Medical opinions vary widely on the role prostate cancer screening should play in prostate cancer care. At Mays Cancer Center, home to UT Health San Antonio MD Anderson Cancer Center, you can trust our experts to base their recommendations on leading cancer research.
We understand prostate cancer screening recommendations can be confusing. Many men seek out our team’s guidance on prostate cancer screening for this reason. We assess your risk using leading screening tools, and we work with you to find an approach that feels right for you.
What you need to know about prostate cancer and screening
Prostate cancer is a type of genitourinary cancer that affects the prostate, a walnut-sized organ that’s part of the male reproductive system. Prostate cancer is one of the most common cancers affecting men today, second only to skin cancer.
Some prostate cancers grow slowly and pose little threat to your long-term health. Other forms of prostate cancer require more aggressive treatment.
Our team includes doctors who specialize in prostate cancer. We take the time to discuss all your screening options, helping you weigh the risks and benefits. We consider leading science and your personal preferences to help you decide on a screening approach that works for you.
If you have prostate cancer, you can trust our team of nationally recognized prostate cancer experts. Other South Texas centers refer complex cases to us for our expertise in treating prostate cancer. See why men continue to choose ourgenitourinary cancer program for second opinions on prostate cancer care.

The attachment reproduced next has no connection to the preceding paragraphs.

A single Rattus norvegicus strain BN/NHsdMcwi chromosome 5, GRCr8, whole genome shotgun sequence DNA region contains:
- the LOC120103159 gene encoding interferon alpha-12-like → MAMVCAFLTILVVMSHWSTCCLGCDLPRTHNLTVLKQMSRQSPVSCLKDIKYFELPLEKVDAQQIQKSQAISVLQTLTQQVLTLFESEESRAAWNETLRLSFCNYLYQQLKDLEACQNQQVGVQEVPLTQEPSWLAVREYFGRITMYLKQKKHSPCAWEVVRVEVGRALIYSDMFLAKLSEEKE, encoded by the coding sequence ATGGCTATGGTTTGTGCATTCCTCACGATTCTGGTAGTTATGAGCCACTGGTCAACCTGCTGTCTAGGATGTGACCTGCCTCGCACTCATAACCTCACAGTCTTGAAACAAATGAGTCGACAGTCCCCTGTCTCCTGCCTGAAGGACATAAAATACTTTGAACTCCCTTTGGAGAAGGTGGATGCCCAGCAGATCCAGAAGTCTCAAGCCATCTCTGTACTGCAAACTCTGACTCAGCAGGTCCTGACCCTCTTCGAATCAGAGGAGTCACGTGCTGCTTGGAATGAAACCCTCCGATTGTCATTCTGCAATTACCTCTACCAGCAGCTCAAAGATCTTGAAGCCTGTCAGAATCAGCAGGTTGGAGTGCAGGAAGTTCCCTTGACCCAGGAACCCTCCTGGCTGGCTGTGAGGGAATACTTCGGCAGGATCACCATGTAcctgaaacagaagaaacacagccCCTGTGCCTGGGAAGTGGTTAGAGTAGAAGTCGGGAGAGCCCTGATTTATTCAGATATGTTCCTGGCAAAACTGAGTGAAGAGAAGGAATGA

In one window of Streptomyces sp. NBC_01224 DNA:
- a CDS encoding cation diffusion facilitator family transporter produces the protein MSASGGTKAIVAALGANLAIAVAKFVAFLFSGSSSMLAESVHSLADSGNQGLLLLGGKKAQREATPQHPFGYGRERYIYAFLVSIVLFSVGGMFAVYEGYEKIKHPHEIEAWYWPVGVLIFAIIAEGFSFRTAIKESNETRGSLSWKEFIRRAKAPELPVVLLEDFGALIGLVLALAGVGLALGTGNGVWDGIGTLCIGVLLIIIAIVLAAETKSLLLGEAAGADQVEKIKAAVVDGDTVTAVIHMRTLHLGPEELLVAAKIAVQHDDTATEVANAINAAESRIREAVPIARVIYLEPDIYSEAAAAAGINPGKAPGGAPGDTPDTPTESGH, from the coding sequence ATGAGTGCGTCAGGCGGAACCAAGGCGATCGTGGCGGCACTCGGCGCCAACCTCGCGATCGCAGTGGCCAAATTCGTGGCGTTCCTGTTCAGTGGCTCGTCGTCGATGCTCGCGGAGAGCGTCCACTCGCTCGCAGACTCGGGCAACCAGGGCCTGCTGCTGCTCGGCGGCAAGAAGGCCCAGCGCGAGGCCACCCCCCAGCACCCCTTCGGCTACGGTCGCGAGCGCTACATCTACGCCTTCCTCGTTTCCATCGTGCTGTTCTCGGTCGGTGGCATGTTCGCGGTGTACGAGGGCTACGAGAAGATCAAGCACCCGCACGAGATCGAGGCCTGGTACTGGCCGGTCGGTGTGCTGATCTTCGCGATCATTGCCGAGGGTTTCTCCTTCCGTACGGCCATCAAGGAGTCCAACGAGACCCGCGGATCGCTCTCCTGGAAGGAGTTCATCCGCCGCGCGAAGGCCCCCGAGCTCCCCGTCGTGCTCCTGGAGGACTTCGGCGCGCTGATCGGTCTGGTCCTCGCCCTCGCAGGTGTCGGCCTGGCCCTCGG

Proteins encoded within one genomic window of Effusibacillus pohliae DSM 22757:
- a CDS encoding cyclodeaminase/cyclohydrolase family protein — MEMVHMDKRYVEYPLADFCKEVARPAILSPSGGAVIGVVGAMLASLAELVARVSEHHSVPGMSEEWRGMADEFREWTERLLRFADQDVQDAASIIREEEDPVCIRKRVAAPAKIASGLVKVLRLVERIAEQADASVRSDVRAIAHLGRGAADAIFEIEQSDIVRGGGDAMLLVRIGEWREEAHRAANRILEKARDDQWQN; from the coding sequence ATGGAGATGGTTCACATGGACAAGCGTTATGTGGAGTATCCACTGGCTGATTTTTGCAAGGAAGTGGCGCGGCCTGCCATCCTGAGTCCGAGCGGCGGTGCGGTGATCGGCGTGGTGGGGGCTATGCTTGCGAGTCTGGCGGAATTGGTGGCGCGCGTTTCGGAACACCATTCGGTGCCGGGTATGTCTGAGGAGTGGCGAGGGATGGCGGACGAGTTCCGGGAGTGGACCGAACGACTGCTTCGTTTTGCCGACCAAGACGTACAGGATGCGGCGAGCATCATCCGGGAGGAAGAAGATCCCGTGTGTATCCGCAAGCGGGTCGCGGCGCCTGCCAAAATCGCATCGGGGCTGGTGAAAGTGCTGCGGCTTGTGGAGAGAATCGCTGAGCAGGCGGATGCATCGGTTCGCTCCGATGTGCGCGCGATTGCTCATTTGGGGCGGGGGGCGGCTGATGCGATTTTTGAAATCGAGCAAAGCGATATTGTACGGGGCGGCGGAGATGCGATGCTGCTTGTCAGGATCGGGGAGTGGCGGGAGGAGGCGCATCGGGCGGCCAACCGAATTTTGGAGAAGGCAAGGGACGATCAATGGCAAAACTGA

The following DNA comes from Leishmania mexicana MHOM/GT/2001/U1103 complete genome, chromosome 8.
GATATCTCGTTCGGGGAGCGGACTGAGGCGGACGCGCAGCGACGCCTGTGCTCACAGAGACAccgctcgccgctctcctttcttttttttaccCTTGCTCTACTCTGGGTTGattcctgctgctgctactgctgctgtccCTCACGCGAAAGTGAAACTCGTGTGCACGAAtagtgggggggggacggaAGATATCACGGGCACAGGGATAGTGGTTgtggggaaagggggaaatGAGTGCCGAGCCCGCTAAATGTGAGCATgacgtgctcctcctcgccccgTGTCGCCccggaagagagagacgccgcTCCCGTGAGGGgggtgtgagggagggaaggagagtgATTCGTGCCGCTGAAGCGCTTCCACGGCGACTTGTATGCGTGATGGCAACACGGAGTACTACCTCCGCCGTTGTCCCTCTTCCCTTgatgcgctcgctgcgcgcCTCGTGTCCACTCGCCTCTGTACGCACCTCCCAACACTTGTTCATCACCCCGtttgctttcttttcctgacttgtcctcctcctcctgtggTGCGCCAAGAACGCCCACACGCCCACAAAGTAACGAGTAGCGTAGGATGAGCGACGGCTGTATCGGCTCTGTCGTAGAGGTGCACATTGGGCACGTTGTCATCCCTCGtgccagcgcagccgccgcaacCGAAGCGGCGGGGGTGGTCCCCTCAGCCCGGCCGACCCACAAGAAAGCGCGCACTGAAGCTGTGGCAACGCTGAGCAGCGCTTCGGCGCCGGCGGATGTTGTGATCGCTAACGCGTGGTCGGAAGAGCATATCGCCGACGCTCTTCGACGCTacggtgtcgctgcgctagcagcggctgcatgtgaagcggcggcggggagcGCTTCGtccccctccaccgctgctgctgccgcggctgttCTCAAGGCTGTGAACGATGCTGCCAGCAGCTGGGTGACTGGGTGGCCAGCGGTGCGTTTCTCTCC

Schedule your prostate cancer screening today
To get more information about our services or schedule a prostate cancer screening with one of our doctors, contact us at210-450-1000.
Prostate cancer screening guidelines
Knowing your body (and what’s normal for you) can help you spot potential health problems at early stages, when symptoms might not be so obvious. If you notice something that feels “off,” like a change to your urination habits, see your doctor for an evaluation.
Men in midlife
We recommend men in their 40s, 50s and 60s discuss the risks and benefits of prostate cancer screening with a doctor they trust.
If you decide screening is right for you, your doctor may recommend one or a combination of tests to detect prostate cancer:
Prostate-specific antigen (PSA) test is a blood test that measures the levels of a specific protein in your blood. Elevated levels could indicate cancer or another health problem.
Digital rectal exam is a physical exam (sometimes called a finger test). A doctor inserts a gloved finger into the rectum to assess the prostate gland for potential signs of cancer.
Your doctor may recommend continued screening or further tests based on your test results. Learn more about how our renowned experts diagnose and treat prostate cancer.
Men in older life
We recommend men in their 70s or older talk with their doctor to consider whether prostate cancer screening offers benefits.
Based on scientific evidence, we generally recommend against prostate cancer screening for men 85 and older.
Men at increased prostate cancer risk
Certain risk factors can increase the chances some men will develop prostate cancer. This includes men who:
Have a close family member (a father, brother or uncle) affected by prostate cancer
Are African American
Having one or more risk factors does not guarantee you will get prostate cancer. This information does help our doctors weigh the benefits of screening for you.
Men who have above-average prostate cancer risk may benefit from screening at an earlier age. Your doctor may also recommend more frequent screening tests.
We recommend most men at higher risk start prostate cancer screening at age 40, using a combination of PSA blood tests and digital rectal exams.
Men who have had prostate cancer are more likely to have it again (called a recurrence). Our prostate cancer specialists tailor a plan to your unique screening needs and situation.